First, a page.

Whisky Tales – Sild “Crannog” 3 Year Single Malt 48%

On one of many trips to Munich, I wandered into Tara Whisky Shop on a mission to find something distinctive – preferably at least one whisky from Germany.

When the Sild “Crannog” edition single malt was suggested, it had the hallmark of a gimmick… new make spirit from Slyrs, matured in barrels stored on a clipper “Angel’s Share”, but would it actually be any good?

And that’s when I was given a sample and was surprised… not bad… not bad at all. And so impulsively I picked it up and have no regrets!

In this case, the story has a few layers…  According to their website, 60 years ago, Rainer Heiliger, a wine dealer, purchased the production site of the Holsten-Brewery in Westerland, Bötticher Street 7 on Sylt to store his fine wines. Then along came Alexander Sievers, son-in-law and current owner of the Heiliger wine shop, is a passionate whiskey connoisseur. An encounter with Floria Stetter, founder of the Slyrs distillery, joined by Anton Stetter, co-owner of Slyrs, and Hans Kemenater, a master distiller from Bavaria led to the creation of the SILD brand.

It turns out that storage space for the whiskey casks was expensive on the island. The solution? As Alexander Sievers shared If we can’t store it on land, we’ll just have to store them on the water. We need a ship where we can store our whiskey on”.
The historic cutter “The Angel’s Share” was acquired, restored and made seaworthy, anchored in List, with its cargo of whisky.

Stories aside, what did we think of the whisky?

Sild “Crannog” 3 year Single Malt 48%

  • Colour – Dark honey
  • Nose – Caramel sweet and salty popcorn, havan smoke, cherries, plums, simply delicious, a hint of tobacco leaves
  • Palate – Spice, initially sharp, some brine, a bit oily, sweet spice, had real substance and terrific character, growing more enjoyable sip by sip
  • Finish – Definitely there, smooth, sweet with the warmth remaining, ending with a bit of copper or metallic note
  • Water – We wouldn’t recommend… while it makes it fruitier, spicier it somehow loses something too

Overall we were rather impressed. For many, this was the favourite of the evening. It reminded us of settling into a comfortable leather chair… or a shipwreck whisky, washed ashore…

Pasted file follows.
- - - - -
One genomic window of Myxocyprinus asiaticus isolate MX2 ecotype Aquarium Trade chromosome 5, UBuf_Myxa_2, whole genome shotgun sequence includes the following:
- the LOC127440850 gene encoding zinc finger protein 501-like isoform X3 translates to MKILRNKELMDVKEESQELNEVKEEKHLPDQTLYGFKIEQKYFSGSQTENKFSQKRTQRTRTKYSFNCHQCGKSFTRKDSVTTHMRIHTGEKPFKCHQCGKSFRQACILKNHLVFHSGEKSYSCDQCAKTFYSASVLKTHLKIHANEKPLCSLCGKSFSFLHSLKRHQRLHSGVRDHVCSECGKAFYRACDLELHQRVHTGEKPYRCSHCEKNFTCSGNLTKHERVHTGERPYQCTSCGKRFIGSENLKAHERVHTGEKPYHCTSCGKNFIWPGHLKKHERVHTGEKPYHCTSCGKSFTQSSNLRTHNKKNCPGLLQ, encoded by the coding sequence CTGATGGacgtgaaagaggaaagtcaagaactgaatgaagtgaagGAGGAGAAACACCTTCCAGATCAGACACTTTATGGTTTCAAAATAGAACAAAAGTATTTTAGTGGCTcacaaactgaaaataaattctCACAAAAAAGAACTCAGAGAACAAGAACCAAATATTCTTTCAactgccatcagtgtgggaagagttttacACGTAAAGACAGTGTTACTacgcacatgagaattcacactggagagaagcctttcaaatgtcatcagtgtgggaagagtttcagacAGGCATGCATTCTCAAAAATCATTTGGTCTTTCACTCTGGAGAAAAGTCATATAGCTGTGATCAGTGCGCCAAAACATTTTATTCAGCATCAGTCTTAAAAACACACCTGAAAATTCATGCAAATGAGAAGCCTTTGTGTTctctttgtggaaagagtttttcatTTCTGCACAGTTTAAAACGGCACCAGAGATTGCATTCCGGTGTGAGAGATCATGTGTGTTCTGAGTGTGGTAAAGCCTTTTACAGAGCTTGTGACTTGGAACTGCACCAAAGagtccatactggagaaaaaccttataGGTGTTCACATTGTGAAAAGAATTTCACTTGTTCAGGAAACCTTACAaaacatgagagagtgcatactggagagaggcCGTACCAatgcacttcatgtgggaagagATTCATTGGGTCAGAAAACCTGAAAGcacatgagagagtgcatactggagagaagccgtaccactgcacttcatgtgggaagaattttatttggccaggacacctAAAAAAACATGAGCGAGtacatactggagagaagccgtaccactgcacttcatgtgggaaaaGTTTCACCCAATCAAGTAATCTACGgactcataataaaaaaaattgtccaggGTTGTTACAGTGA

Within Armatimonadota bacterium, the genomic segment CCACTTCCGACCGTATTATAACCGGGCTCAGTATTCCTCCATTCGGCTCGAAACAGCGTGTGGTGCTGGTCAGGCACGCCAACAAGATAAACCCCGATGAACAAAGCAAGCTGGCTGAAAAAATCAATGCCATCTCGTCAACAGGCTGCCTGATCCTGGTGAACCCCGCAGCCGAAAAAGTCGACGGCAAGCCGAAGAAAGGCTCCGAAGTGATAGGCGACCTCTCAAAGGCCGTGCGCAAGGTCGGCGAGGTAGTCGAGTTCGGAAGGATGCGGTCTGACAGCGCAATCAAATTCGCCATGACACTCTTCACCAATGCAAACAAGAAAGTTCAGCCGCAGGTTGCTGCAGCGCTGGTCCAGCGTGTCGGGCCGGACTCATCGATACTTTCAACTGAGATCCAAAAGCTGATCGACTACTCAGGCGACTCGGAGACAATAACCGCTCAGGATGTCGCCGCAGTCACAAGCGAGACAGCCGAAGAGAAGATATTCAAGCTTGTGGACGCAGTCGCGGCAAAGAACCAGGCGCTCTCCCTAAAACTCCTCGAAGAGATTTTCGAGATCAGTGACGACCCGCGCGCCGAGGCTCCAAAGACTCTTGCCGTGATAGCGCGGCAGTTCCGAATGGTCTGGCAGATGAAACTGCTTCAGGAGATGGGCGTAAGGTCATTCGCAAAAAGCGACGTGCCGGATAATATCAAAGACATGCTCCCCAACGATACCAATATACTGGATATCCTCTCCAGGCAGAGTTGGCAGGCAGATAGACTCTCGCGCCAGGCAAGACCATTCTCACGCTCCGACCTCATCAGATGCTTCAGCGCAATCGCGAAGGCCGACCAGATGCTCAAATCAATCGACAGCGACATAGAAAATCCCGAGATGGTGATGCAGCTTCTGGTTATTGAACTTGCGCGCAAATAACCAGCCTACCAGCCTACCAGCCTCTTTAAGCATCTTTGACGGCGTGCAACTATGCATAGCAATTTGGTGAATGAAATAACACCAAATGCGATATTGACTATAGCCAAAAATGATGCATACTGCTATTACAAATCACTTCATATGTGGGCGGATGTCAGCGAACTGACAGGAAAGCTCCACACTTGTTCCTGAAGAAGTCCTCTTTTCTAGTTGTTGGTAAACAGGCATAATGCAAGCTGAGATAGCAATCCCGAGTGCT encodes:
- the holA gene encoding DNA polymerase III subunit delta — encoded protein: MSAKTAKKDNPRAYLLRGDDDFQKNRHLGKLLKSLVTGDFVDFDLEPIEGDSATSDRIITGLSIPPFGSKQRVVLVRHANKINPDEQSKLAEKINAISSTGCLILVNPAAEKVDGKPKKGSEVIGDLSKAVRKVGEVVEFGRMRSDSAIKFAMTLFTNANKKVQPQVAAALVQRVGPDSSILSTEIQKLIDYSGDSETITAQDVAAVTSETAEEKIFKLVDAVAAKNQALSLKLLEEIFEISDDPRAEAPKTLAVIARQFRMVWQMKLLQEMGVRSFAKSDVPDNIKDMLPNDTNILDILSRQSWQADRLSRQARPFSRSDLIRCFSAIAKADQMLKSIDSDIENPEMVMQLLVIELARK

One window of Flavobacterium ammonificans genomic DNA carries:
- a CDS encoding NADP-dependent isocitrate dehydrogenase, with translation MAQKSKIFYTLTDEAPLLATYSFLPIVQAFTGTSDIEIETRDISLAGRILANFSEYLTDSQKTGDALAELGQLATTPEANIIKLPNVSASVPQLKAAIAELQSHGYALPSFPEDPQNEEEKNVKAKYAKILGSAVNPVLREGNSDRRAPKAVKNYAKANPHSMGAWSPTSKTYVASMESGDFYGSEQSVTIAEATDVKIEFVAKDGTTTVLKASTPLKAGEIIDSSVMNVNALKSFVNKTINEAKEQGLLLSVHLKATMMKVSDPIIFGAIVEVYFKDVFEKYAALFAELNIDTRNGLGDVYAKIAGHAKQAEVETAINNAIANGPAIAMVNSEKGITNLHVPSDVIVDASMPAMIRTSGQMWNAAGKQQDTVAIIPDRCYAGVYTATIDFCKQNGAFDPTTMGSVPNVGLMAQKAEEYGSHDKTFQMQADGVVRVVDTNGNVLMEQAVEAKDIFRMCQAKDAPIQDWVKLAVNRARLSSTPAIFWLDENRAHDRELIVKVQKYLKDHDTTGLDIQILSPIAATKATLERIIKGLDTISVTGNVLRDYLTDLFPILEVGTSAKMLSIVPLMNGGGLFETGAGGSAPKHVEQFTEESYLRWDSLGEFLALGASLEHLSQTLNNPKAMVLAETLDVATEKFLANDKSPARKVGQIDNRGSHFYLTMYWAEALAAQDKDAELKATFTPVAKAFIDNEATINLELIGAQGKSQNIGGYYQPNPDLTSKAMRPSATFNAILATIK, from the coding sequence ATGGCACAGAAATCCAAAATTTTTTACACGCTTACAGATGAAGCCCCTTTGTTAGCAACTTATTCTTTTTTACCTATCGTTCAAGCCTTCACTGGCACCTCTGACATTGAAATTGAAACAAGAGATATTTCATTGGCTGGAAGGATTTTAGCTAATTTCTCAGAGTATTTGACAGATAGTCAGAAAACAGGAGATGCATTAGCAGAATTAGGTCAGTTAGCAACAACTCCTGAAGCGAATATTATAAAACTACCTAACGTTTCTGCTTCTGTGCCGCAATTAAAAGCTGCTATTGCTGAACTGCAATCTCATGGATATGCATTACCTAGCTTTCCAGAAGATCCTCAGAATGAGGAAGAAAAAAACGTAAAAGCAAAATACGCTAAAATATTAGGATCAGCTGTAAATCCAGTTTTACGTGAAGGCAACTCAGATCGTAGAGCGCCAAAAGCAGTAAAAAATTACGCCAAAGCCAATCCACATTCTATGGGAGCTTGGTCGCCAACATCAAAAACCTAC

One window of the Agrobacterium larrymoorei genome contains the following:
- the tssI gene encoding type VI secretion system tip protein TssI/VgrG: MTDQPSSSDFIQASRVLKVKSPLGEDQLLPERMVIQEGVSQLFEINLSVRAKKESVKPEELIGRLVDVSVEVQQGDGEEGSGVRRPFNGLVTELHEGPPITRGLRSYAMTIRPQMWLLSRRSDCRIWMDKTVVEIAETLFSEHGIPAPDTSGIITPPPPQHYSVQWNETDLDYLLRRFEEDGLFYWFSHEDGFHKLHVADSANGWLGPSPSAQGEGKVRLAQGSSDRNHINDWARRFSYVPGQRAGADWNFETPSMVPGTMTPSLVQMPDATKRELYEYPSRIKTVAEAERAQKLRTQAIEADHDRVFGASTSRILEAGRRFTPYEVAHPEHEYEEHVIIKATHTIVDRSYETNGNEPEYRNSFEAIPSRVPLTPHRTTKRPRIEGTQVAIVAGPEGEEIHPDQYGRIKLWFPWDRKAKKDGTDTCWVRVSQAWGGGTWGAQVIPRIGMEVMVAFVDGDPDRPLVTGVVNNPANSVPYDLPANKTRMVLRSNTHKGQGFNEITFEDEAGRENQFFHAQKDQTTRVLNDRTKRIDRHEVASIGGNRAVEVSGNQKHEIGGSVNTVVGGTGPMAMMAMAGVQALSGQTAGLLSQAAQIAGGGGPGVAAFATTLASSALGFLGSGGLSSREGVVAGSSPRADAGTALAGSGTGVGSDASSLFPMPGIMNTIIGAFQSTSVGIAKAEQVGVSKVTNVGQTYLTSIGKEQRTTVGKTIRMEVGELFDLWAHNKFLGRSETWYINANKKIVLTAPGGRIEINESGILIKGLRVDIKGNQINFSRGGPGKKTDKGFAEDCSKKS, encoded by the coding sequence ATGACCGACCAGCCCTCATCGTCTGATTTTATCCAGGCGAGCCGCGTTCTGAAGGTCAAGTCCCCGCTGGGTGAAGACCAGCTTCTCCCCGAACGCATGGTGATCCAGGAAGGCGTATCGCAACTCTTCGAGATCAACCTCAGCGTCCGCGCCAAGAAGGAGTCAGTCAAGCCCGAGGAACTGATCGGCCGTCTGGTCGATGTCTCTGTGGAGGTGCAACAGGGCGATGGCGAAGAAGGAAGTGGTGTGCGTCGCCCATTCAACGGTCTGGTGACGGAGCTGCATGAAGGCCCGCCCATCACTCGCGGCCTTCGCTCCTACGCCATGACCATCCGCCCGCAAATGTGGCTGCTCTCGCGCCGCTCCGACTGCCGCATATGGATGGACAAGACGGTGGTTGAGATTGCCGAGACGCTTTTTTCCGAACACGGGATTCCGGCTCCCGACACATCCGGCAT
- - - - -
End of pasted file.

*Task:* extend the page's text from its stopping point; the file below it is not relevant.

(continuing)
Another thought it channeled the spirit of “Ernest Hemingway” with his iceberg style, understated yet adventurous.

We set it aside and revisited to discover a delicious banana split parfait, loads of fruits… yum!

There was no doubt this was a whisky worth trying, kicking back to enjoy!

And what do the folks over at Sild have to say?

An absolute rarity, the CRANNOG edition from the SILD distillery is the only whiskey worldwide that is stored at sea on board of a ship – “The Angel’s Share”. 2700 entire bottles will be produced. It’s a sought-after collector’s item for international whiskey enthusiasts.

But why store it at sea? For the simple reason that it gives the whiskey a unique taste. SILD Crannog undergoes an incomparable ageing process like no other whiskey. The natural course of the tides, the continuous and gentle rocking of the waves, but also the brute force of the swell during storms, shape the taste of the SILD Crannog. Even inside the port, the sea can get so rough during strong east winds that not even experienced captains will head into port during a storm. Add to that the salty sea air and the varying temperature conditions over the course of three years. Such development gives the Crannog an enormous range in flavor: strong, peppery, and pleasantly salty with a full-bodied taste of malt. In the glass, it shines like dark amber and has a spicy, sweetish and slightly smoky aroma.